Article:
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Summary: In this message we discover what it is that God is looking for in us. In fact, we will see what it is that he hungers for. First we wil see what he definitely does not want.

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WHAT GOD WANTS

Mark 11:12-25

INTRO: Its hard to figure out what some people are looking for:

• The man whose wife tells him he needs to bring her flowers, then cries and is unhappy when he does.

• A boss whose requirements change frequently

• A teacher whose grading seems arbitrary

• A parent whose boundaries are inconsistent

What about God? Do you ever have troube figuring out what he wants from you?

PREV: Today, we will discover what it is that God is looking for in us. In fact, we will see what it is that he hungers for. First we wil see what he definitely does not want. It all takes place in Mark 11.

Transition: After the 1st day, we’ve seen how Jesus presents himself to us in a way that requires a response. But there’s more. Remember how the 1st day ended with Jesus checking out the Temple? On the second day, he heads for the Temple, with some very interesting result. Notice what happened on the way in to the city, as I read vv. 12-14.

A. Jesus judges a tree without fruit

People have struggled with this event, thinking it not worthy of Jesus.

But this isn’t the childish outburst of an angry Jesus (Which, incidentally, would be pretty frightening).

Its a vivid dramatic parable. It has a point…

OT prophets did this kind of thing a lot.

Illus: The worse job I ever had: Honeybaked Ham.

But the one job you don’t want is OT prophet.

God had them do all kinds of strange things.

• Isaiah went around stripped and barefoot for 3 years.

• Jeremiah bought a linen belt, buried it until it was ruined, and then had to wear it around. He also had to smash jars in front of the nation’s leaders.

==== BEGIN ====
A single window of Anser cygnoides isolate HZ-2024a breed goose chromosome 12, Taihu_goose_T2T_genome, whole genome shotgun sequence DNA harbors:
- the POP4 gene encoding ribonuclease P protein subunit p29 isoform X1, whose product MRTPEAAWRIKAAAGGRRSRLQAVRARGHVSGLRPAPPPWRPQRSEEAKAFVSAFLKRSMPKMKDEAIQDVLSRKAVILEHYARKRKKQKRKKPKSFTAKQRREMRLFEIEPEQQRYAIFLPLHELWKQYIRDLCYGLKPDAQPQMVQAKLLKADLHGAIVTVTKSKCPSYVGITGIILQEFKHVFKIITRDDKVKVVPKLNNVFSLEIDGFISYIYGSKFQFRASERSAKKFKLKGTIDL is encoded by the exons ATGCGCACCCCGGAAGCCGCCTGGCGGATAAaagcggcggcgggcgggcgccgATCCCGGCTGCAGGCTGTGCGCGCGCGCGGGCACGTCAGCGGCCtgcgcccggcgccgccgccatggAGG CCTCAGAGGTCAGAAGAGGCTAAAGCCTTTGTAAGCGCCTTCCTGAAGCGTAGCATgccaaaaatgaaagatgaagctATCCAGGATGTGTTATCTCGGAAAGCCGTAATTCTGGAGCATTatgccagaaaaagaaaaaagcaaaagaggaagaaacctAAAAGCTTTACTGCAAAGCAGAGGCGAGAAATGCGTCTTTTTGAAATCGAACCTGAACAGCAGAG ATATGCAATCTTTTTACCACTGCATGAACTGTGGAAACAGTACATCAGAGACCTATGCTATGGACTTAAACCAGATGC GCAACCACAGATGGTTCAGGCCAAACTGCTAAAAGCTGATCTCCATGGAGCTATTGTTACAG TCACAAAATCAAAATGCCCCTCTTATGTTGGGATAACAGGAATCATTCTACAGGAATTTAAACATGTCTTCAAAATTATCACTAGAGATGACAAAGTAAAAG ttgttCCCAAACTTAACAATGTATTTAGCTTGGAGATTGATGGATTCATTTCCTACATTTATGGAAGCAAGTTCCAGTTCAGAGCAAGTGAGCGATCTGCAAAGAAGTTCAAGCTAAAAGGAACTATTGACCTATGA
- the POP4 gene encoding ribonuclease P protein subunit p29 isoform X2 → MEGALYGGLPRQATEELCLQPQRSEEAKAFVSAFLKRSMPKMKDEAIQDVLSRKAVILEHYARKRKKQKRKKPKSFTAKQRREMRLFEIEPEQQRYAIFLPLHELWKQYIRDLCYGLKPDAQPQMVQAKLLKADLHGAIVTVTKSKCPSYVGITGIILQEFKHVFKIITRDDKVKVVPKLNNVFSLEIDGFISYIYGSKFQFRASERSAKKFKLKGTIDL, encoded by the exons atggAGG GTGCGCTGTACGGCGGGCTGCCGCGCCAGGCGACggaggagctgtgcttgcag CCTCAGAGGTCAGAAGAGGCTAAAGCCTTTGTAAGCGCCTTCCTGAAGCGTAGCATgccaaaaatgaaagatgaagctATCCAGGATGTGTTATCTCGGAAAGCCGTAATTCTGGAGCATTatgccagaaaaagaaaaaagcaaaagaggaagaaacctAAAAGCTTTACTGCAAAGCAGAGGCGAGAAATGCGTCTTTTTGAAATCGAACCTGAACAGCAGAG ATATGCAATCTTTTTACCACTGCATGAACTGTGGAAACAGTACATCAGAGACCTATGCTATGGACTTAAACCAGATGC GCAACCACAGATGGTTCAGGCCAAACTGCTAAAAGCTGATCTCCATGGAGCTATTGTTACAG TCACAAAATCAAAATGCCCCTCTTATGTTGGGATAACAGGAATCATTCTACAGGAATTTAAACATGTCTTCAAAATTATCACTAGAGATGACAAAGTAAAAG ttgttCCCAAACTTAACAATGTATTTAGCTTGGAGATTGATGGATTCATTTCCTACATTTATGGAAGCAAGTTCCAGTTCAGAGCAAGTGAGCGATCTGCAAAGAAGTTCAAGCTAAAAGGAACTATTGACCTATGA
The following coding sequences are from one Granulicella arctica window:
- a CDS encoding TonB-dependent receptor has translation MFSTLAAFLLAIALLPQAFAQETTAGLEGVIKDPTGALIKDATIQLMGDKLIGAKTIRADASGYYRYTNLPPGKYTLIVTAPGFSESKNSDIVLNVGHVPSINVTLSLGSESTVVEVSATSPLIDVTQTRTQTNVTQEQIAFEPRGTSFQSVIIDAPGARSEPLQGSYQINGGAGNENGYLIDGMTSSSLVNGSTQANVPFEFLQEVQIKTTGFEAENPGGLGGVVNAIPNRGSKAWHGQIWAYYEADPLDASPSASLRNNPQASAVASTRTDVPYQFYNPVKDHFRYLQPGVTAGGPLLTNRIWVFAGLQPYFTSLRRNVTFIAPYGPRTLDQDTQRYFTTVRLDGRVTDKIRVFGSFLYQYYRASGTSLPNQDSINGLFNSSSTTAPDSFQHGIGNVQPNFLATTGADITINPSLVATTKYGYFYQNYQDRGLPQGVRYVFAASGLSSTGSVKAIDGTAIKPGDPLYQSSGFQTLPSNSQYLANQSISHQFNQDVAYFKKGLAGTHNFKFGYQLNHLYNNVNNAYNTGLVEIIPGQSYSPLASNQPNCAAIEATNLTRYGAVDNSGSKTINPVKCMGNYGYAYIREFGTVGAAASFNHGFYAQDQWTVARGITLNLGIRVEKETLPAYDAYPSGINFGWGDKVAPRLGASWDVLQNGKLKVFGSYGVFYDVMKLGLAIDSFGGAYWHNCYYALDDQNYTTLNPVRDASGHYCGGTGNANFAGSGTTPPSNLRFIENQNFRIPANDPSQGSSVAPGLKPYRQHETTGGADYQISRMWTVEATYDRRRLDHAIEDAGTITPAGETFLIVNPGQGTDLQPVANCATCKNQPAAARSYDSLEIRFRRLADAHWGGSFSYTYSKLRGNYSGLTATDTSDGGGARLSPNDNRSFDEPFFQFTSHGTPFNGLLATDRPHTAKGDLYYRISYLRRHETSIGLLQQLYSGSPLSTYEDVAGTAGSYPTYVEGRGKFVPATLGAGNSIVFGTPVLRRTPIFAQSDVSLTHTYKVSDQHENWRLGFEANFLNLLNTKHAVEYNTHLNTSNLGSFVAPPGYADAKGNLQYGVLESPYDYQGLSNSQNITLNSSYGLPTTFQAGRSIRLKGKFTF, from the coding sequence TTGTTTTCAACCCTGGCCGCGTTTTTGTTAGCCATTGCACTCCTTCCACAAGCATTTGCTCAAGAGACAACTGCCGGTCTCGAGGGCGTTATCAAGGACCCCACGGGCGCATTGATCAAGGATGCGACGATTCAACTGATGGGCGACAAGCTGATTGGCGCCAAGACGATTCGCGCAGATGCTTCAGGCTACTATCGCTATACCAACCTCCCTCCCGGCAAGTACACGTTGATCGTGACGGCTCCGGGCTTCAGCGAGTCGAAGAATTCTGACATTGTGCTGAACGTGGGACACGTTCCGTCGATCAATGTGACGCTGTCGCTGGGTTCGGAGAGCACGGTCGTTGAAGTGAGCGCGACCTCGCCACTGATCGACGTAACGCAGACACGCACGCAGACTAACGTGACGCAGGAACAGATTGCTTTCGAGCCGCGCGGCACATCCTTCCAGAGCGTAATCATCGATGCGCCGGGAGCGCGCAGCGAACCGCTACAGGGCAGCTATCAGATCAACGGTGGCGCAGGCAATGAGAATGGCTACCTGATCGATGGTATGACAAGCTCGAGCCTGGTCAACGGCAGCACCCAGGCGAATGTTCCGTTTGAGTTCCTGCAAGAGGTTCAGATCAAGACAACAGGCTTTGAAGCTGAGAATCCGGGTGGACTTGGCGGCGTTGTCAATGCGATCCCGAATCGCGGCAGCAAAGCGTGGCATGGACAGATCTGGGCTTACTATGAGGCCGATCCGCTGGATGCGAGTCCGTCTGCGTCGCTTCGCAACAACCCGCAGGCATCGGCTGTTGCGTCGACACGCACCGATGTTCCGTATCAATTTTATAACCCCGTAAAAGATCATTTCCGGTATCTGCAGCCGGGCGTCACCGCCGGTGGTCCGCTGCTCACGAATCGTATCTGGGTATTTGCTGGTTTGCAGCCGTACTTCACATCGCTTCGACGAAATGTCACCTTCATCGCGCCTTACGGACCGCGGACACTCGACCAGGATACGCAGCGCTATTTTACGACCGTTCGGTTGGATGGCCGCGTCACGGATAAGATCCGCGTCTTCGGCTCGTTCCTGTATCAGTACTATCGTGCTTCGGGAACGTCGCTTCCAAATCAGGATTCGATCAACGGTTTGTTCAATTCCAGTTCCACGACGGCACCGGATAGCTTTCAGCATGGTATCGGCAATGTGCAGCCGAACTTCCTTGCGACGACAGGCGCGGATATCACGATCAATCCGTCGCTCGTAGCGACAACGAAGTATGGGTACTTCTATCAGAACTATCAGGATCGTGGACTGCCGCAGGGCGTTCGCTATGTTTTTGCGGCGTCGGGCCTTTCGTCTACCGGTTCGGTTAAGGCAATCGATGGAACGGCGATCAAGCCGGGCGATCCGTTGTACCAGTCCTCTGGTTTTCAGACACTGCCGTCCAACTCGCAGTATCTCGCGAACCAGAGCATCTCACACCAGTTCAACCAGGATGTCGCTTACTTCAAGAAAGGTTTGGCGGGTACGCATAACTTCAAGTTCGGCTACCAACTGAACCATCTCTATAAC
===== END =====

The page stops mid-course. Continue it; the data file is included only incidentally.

• Ezekiel built a model of Jerusalem, then laid on his left side for 390 days, then on his right side for 40 days.

• Then there’s that whole thing about Hosea having to marry a prostitute (who stayed in business).

All these things were to make a spiritual point.

So it is with this account.

Food isn’t the issue. Jesus often went without food.

Jesus uses his hunger as an occasion to teach.

His hunger/disappointment not cited as reason for the pronouncement on the tree.

Its not even fig season – indicates deeper meaning.

OT prophets used the fig tree in reference to Israel’s status before God. C.f. Jeremiah. 8:13

Destruction of a fig tree associated with judgment (Hos. 2:12)

Appears to be a prophetic statement about impending judgment.

The tree is judged because it looked promising, but in reality didn’t have any fruit.

Jesus contrasts appearance from a distance with reality revealed by closer inspection.

Illus.: The anticipation of Hadleys as we drove across the desert.

If all you have is leaves, and no fruit, expect judgment.

Now, with this in mind, notice what happens as Jesus proceeds to the temple, in Mark 11:15-19.

B. Jesus judges Israel for lack of fruit

Jesus comes to the temple area - large outer court, for gentiles (Non-jewish people)

A marketplace had been instituted - county fair and stock exchange. People bought animals for sacrifice, exchanged coins to pay temple tax.This was a new and shocking development. Certified markets existed on Mt. of Olives.


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